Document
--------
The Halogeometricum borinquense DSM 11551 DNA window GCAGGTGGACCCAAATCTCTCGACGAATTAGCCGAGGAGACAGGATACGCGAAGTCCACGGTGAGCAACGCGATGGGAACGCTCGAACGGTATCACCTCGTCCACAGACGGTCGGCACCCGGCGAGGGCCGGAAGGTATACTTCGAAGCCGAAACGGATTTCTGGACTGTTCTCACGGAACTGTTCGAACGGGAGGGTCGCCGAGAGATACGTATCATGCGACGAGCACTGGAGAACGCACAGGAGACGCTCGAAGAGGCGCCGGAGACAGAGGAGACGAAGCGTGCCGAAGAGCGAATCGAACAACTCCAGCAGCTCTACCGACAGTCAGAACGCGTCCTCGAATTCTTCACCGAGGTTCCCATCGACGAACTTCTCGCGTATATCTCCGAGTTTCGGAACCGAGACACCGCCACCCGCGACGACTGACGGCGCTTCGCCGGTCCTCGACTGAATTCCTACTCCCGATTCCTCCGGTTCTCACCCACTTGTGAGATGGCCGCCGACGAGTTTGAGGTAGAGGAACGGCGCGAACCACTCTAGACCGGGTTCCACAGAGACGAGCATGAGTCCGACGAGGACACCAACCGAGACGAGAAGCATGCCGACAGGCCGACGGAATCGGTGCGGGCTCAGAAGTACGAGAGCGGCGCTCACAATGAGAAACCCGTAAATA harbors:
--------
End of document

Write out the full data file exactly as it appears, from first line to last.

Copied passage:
The Halogeometricum borinquense DSM 11551 DNA window GCAGGTGGACCCAAATCTCTCGACGAATTAGCCGAGGAGACAGGATACGCGAAGTCCACGGTGAGCAACGCGATGGGAACGCTCGAACGGTATCACCTCGTCCACAGACGGTCGGCACCCGGCGAGGGCCGGAAGGTATACTTCGAAGCCGAAACGGATTTCTGGACTGTTCTCACGGAACTGTTCGAACGGGAGGGTCGCCGAGAGATACGTATCATGCGACGAGCACTGGAGAACGCACAGGAGACGCTCGAAGAGGCGCCGGAGACAGAGGAGACGAAGCGTGCCGAAGAGCGAATCGAACAACTCCAGCAGCTCTACCGACAGTCAGAACGCGTCCTCGAATTCTTCACCGAGGTTCCCATCGACGAACTTCTCGCGTATATCTCCGAGTTTCGGAACCGAGACACCGCCACCCGCGACGACTGACGGCGCTTCGCCGGTCCTCGACTGAATTCCTACTCCCGATTCCTCCGGTTCTCACCCACTTGTGAGATGGCCGCCGACGAGTTTGAGGTAGAGGAACGGCGCGAACCACTCTAGACCGGGTTCCACAGAGACGAGCATGAGTCCGACGAGGACACCAACCGAGACGAGAAGCATGCCGACAGGCCGACGGAATCGGTGCGGGCTCAGAAGTACGAGAGCGGCGCTCACAATGAGAAACCCGTAAATA harbors: